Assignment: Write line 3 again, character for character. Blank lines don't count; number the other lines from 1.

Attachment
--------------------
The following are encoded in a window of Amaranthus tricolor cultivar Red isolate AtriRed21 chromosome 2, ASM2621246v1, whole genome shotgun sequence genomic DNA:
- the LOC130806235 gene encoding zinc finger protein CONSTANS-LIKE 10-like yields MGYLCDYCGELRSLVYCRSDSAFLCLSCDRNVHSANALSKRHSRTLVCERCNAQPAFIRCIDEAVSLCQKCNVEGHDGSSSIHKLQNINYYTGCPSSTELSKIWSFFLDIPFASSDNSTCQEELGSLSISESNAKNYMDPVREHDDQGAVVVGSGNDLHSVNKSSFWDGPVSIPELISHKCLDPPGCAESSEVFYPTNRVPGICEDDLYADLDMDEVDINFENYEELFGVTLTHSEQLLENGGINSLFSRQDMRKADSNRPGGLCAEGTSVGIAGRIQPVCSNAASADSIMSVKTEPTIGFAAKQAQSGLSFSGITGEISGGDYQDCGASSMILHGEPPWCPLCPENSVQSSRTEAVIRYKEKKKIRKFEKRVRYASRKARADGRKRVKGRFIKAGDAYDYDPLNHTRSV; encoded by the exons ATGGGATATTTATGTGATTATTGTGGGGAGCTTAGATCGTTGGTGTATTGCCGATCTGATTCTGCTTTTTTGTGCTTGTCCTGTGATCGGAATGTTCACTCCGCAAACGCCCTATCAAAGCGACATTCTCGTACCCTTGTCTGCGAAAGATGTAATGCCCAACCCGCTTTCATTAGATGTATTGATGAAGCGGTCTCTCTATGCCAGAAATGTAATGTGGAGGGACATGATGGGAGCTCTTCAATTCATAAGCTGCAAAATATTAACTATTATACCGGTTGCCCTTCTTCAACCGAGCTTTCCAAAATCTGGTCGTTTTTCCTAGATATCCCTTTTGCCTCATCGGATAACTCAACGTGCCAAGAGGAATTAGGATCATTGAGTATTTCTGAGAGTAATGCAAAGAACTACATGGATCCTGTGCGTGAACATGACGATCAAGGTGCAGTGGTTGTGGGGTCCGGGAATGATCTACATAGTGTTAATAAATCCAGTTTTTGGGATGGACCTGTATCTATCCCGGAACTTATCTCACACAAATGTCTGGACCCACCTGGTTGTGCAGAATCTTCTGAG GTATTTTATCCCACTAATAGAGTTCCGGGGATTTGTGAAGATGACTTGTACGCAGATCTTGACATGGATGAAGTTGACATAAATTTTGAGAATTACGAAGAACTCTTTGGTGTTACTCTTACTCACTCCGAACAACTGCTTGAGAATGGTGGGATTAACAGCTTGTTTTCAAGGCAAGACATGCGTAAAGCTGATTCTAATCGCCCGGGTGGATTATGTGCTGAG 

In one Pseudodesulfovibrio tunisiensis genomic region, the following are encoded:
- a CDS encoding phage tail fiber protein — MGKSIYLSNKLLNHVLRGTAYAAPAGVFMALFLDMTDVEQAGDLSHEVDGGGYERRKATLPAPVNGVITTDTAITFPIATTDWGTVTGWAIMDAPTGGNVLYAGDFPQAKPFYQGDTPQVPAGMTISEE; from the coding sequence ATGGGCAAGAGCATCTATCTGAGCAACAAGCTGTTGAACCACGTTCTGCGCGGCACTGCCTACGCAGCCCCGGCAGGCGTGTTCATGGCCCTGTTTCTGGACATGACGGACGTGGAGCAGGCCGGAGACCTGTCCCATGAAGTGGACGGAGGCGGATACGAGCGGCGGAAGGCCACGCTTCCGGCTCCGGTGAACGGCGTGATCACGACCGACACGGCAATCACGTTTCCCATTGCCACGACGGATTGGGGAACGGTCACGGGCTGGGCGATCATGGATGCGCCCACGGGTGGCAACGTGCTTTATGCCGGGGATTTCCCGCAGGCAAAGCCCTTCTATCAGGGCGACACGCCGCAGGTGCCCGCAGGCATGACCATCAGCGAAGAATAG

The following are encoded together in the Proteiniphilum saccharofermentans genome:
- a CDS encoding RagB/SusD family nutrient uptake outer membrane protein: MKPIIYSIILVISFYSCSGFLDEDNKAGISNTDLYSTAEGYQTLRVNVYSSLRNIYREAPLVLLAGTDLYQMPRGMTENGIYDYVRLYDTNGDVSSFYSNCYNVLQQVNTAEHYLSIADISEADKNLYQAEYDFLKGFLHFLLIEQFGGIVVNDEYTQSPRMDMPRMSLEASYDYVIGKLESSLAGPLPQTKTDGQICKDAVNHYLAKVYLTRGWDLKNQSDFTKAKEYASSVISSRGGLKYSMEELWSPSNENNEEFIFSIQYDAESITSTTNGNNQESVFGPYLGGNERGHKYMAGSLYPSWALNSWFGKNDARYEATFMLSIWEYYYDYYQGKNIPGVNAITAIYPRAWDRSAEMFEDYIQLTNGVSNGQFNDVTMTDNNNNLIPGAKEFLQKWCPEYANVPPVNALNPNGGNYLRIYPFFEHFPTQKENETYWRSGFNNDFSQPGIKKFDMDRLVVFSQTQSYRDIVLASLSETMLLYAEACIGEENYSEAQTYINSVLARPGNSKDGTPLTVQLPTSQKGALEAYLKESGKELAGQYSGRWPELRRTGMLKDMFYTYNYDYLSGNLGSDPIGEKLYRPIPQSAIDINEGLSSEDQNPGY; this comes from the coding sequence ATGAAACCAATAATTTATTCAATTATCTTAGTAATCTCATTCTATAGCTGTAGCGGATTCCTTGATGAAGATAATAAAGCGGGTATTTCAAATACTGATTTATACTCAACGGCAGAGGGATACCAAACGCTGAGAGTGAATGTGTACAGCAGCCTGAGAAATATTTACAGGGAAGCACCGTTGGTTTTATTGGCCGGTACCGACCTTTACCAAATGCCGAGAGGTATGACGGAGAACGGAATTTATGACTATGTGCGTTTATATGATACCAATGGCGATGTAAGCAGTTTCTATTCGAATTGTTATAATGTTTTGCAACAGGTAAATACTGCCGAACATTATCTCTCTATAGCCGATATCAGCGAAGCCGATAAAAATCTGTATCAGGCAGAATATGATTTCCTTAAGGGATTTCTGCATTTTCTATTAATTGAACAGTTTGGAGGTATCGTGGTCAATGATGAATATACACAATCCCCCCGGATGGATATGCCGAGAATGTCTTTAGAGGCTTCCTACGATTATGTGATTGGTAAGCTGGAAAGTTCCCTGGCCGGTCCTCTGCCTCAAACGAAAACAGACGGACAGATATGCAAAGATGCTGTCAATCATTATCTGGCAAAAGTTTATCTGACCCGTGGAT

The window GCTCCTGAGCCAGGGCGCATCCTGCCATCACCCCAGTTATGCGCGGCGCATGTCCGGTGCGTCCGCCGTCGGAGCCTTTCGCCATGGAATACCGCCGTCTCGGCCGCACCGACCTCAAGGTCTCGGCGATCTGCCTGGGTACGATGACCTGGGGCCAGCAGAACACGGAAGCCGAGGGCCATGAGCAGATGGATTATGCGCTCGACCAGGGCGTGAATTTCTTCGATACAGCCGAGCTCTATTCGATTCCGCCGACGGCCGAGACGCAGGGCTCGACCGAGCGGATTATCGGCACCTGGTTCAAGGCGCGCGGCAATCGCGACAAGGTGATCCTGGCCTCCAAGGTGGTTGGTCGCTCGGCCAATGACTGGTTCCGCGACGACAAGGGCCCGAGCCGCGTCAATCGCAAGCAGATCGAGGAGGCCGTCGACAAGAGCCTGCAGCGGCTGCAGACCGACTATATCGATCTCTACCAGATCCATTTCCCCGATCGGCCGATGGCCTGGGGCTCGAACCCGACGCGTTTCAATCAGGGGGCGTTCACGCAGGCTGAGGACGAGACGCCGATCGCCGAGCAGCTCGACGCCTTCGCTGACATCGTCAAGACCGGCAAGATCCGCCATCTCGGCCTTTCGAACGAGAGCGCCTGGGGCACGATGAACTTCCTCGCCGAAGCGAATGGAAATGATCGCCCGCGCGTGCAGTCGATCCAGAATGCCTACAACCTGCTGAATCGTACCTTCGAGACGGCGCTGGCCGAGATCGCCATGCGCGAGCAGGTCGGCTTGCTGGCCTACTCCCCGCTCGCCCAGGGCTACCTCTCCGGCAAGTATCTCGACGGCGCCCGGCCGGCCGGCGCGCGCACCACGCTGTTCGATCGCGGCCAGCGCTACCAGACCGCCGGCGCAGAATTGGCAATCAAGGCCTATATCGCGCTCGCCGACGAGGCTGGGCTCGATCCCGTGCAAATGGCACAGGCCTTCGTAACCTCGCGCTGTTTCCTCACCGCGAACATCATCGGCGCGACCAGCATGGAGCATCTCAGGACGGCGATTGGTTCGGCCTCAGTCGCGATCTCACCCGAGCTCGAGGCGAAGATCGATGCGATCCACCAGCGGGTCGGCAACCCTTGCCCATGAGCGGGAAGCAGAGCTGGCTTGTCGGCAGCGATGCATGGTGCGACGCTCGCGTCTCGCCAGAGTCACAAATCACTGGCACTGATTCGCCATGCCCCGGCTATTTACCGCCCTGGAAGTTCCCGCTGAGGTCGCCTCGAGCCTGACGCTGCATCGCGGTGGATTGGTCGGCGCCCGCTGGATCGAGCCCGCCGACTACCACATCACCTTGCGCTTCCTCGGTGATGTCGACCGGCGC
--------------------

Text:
In one Pseudodesulfovibrio tunisiensis genomic region, the following are encoded: